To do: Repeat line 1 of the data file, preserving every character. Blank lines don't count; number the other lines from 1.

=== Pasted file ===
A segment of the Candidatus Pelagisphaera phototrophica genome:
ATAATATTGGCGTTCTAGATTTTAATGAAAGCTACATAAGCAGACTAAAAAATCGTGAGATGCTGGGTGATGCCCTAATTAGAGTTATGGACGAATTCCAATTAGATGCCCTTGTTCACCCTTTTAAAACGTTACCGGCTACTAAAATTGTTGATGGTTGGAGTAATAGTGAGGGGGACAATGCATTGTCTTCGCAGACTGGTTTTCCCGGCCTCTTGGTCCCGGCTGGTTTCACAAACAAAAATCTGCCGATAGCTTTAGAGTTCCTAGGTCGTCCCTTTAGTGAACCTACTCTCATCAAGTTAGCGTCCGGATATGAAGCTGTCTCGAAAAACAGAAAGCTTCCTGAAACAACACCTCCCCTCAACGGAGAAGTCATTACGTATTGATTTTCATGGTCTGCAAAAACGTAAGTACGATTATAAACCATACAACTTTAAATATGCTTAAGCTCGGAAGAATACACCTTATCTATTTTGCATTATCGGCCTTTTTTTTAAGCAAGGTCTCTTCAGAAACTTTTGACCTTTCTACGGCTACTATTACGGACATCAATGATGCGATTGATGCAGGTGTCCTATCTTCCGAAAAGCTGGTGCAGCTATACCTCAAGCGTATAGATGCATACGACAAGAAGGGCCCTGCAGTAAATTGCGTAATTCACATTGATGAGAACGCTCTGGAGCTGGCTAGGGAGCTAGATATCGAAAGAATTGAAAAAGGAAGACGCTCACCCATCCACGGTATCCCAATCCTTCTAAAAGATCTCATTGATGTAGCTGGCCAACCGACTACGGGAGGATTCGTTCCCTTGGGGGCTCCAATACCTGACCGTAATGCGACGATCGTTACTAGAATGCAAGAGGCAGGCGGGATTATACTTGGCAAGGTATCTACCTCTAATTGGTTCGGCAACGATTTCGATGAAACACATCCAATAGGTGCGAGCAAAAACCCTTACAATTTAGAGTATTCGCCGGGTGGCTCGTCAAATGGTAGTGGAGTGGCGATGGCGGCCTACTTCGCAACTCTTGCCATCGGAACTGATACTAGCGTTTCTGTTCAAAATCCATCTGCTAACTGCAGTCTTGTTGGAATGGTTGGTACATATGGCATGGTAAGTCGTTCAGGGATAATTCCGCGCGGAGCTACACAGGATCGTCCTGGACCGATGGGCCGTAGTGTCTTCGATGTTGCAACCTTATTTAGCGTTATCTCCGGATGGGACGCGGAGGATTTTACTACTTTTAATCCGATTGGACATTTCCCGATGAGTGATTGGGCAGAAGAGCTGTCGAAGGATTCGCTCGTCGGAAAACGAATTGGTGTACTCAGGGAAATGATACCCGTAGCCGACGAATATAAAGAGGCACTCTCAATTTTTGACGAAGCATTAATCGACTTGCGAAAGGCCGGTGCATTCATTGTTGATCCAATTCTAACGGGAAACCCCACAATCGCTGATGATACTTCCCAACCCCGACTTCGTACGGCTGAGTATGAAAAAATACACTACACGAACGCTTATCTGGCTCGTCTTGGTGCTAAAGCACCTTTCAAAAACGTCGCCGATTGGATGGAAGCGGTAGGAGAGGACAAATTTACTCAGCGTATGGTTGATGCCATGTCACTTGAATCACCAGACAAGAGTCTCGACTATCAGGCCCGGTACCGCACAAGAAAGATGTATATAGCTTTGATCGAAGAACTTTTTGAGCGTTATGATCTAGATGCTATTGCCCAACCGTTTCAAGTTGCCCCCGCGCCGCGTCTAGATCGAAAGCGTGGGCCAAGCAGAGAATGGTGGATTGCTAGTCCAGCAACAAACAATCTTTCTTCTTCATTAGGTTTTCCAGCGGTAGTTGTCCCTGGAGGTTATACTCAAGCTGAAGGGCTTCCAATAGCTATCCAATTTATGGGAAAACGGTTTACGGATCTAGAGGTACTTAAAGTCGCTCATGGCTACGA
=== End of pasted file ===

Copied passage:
A segment of the Candidatus Pelagisphaera phototrophica genome: